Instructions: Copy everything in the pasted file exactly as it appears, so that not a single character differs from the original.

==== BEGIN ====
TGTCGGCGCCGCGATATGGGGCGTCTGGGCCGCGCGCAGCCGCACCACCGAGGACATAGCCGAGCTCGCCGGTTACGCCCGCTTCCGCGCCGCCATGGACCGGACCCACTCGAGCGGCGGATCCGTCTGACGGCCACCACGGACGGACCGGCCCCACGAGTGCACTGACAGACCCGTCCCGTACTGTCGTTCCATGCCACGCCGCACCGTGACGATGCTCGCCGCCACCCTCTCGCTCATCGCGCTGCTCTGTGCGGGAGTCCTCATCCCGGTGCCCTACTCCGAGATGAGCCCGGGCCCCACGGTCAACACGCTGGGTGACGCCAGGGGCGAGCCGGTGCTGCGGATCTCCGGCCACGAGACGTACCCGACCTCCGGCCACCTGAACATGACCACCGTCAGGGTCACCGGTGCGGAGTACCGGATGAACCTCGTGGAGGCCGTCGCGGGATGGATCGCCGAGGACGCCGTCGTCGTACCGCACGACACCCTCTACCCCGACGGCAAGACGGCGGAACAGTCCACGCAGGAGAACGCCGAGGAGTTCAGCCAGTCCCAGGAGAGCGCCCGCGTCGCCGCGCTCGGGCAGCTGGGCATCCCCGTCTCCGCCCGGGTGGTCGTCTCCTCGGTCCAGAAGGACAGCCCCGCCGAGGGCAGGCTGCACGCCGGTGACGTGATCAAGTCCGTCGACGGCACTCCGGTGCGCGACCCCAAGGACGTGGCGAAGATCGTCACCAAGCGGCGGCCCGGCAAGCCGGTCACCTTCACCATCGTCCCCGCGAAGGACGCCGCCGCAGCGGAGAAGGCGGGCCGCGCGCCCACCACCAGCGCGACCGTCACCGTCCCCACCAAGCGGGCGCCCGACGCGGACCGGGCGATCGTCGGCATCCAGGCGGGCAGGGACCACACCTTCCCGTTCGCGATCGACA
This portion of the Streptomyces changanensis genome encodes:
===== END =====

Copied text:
TGTCGGCGCCGCGATATGGGGCGTCTGGGCCGCGCGCAGCCGCACCACCGAGGACATAGCCGAGCTCGCCGGTTACGCCCGCTTCCGCGCCGCCATGGACCGGACCCACTCGAGCGGCGGATCCGTCTGACGGCCACCACGGACGGACCGGCCCCACGAGTGCACTGACAGACCCGTCCCGTACTGTCGTTCCATGCCACGCCGCACCGTGACGATGCTCGCCGCCACCCTCTCGCTCATCGCGCTGCTCTGTGCGGGAGTCCTCATCCCGGTGCCCTACTCCGAGATGAGCCCGGGCCCCACGGTCAACACGCTGGGTGACGCCAGGGGCGAGCCGGTGCTGCGGATCTCCGGCCACGAGACGTACCCGACCTCCGGCCACCTGAACATGACCACCGTCAGGGTCACCGGTGCGGAGTACCGGATGAACCTCGTGGAGGCCGTCGCGGGATGGATCGCCGAGGACGCCGTCGTCGTACCGCACGACACCCTCTACCCCGACGGCAAGACGGCGGAACAGTCCACGCAGGAGAACGCCGAGGAGTTCAGCCAGTCCCAGGAGAGCGCCCGCGTCGCCGCGCTCGGGCAGCTGGGCATCCCCGTCTCCGCCCGGGTGGTCGTCTCCTCGGTCCAGAAGGACAGCCCCGCCGAGGGCAGGCTGCACGCCGGTGACGTGATCAAGTCCGTCGACGGCACTCCGGTGCGCGACCCCAAGGACGTGGCGAAGATCGTCACCAAGCGGCGGCCCGGCAAGCCGGTCACCTTCACCATCGTCCCCGCGAAGGACGCCGCCGCAGCGGAGAAGGCGGGCCGCGCGCCCACCACCAGCGCGACCGTCACCGTCCCCACCAAGCGGGCGCCCGACGCGGACCGGGCGATCGTCGGCATCCAGGCGGGCAGGGACCACACCTTCCCGTTCGCGATCGACA
This portion of the Streptomyces changanensis genome encodes: